No one knows if the justices will bless the new plan with their approval.
They could pat lawmakers on the back for fulfilling their duties and remove the contempt order.
Or, the court could increase the sanctions against the state — beyond the $100,000 in daily contempt fines that have accrued since 2015 — for not doing enough to fund the education system.
In Tuesday’s hearing, the justices asked about what the Legislature could do in the 2018 legislative session, which starts in January. With the two-year budget passed last year, lawmakers usually don’t make big changes.
But Justice Sheryl McCloud pressed Alan Copsey, an attorney for the state, on what lawmakers might be able to accomplish next year in terms of additional funding.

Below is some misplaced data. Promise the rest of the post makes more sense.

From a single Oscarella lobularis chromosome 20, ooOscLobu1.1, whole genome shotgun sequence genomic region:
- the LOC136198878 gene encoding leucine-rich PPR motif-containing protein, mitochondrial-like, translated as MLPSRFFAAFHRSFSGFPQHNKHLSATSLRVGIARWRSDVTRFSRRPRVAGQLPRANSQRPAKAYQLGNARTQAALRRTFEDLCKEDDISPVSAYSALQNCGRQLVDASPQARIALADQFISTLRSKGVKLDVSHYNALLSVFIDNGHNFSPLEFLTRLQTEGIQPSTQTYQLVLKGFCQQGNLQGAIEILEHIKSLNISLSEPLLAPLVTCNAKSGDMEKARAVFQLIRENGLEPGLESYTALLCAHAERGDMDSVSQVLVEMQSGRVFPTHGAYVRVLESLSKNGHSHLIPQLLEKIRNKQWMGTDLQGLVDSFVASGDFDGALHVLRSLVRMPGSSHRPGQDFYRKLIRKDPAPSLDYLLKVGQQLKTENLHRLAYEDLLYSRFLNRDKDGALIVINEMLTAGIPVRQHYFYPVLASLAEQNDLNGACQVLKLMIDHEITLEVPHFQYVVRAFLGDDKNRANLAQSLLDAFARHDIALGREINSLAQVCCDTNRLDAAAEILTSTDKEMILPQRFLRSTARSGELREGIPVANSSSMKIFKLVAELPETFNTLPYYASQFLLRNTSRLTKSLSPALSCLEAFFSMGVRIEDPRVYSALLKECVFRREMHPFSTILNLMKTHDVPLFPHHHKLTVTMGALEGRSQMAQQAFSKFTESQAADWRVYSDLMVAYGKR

“What number is within what could be done in a supplemental budget?” McCloud asked.
Said Copsey: “Predicting what the Legislature would be capable of doing in the short session is a dangerous game. And one that I approach with trepidation.”
The justices also grilled the state about the plan’s timeline. It won’t be fully implemented by the McCleary order’s original deadline of Sept. 1, 2018.
“We’re here today, and what’s been brought is something that says, ‘We’re not going to do it all, we’ll do some and we’ll do more later,’ ” said Chief Justice Mary Fairhurst.
Copsey argued the plan is complete, but, “I would agree that the full funding is not in place by the 2018 deadline.”
The justices also questioned a number of other aspects of the funding plan, including the cap on special-education funding, and the fact that districts with high housing costs will get more to pay their teachers.
And they chafed when Copsey said the new budget plan represents a sea change with lots of moving parts that, if “implemented all of a sudden at one time” would cause “undue disruption.”
“Don’t you think it’s fair for us to ask, ‘What do you mean, all of a sudden?’ Why is this all of a sudden?” Justice Debra Stephens asked.